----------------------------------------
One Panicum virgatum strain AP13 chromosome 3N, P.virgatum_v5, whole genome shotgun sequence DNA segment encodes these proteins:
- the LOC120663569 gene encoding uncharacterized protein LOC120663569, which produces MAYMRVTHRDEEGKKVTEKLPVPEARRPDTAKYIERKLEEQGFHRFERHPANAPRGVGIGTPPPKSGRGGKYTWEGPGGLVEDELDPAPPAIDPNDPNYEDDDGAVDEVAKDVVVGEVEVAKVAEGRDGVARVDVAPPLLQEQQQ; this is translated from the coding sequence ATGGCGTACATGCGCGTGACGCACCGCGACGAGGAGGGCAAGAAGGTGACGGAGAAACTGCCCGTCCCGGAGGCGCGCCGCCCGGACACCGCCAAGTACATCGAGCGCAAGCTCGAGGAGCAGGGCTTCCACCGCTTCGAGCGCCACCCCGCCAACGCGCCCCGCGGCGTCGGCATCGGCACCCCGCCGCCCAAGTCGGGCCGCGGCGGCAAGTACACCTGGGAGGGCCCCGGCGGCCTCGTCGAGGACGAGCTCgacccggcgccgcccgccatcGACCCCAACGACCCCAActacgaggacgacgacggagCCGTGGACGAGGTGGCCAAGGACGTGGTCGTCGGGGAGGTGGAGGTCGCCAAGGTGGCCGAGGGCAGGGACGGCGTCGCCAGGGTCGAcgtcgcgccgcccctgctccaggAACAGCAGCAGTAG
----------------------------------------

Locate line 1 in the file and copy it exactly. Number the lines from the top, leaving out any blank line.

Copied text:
One Panicum virgatum strain AP13 chromosome 3N, P.virgatum_v5, whole genome shotgun sequence DNA segment encodes these proteins: